Development of a nonisotopic capillary electrophoresis-based method for measuring glomerular filtration rate

Electrophoresis. 1997 Sep;18(10):1827-35. doi: 10.1002/elps.1150181018.


The conditions for quantitative measurement of nonisotopic iothalamate meglumine (Conray) in urine and plasma by capillary zone electrophoresis (CE) have been developed. The impetus for developing this methodology was to replace the traditional [125I]iothalamate glomerular filtration rate (GFR) marker assay, a routine tool in the measurement of kidney function. This new approach for measuring kidney function is attractive since it avoids the cost of administration of radioisotopic compounds to patients, as well as the cost associated with purchase and disposal of isotopic compounds and contaminated samples. The concentration of iothalamate in urine and plasma determined by CE can be used directly to calculate GFR. The GFR in patients injected with [125I]iothalamate and nonisotopic iothalamate simultaneously showed an excellent correlation (0.998) with between-day coefficient of variation of 2.30% and a recovery of 102% and 98%, respectively, when added to urine and plasma. Interference from drugs and other urinary compounds is eliminated with this method. Collectively, this study has shown that CE is a cost-effective alternative to the current methodology for measuring GFR.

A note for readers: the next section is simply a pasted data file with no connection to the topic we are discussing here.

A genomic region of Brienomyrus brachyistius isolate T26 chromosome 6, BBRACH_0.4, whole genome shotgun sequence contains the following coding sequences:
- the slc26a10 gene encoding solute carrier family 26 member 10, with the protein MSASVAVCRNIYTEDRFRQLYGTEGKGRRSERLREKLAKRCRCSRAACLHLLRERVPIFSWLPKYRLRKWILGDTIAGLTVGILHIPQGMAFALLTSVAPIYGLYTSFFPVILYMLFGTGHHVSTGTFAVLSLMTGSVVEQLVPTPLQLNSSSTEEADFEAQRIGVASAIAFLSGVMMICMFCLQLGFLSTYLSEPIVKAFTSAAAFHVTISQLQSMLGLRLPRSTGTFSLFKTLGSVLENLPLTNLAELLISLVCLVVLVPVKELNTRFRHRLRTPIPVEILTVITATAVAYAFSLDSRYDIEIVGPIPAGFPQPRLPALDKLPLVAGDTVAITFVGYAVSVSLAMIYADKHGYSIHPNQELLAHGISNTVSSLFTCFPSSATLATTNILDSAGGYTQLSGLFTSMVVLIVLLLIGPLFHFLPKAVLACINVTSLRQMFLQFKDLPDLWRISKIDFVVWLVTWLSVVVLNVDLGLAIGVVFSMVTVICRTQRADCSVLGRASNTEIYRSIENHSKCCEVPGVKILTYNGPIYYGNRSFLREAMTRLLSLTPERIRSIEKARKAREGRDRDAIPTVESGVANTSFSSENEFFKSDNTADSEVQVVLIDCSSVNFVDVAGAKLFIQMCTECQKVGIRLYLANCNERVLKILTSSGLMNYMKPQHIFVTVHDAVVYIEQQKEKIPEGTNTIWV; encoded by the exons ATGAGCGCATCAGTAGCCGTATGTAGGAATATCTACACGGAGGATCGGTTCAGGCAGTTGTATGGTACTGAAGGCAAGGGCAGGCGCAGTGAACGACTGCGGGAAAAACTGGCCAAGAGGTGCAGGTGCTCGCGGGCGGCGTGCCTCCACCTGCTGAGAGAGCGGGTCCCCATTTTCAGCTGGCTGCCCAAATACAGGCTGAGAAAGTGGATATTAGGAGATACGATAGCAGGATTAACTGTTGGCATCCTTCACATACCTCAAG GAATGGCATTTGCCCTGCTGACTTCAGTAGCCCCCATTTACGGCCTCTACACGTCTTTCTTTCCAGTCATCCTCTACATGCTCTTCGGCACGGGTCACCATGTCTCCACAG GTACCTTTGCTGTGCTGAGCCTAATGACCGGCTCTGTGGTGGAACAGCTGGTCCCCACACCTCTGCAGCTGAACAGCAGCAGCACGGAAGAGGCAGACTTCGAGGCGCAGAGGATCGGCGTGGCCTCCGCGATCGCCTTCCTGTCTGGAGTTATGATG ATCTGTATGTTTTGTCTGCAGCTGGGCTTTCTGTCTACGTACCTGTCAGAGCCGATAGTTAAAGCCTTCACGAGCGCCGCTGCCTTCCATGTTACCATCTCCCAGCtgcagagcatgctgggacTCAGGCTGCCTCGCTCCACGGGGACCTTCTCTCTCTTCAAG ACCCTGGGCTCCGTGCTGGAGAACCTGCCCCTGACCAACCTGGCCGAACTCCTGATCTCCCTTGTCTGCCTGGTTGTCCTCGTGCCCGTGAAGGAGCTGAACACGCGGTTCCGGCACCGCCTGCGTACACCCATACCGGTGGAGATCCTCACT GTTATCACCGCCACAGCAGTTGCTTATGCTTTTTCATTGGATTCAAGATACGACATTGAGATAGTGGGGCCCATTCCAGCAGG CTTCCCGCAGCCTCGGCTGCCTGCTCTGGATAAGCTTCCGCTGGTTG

MeSH terms

  • Buffers
  • Calibration
  • Dose-Response Relationship, Drug
  • Electrophoresis, Capillary / methods*
  • Glomerular Filtration Rate*
  • Humans
  • Iodine Radioisotopes
  • Iothalamate Meglumine / administration & dosage
  • Iothalamate Meglumine / analysis
  • Isotope Labeling
  • Kidney Glomerulus / physiology*
  • Quality Control
  • Reproducibility of Results
  • Time Factors


  • Buffers
  • Iodine Radioisotopes
  • Iothalamate Meglumine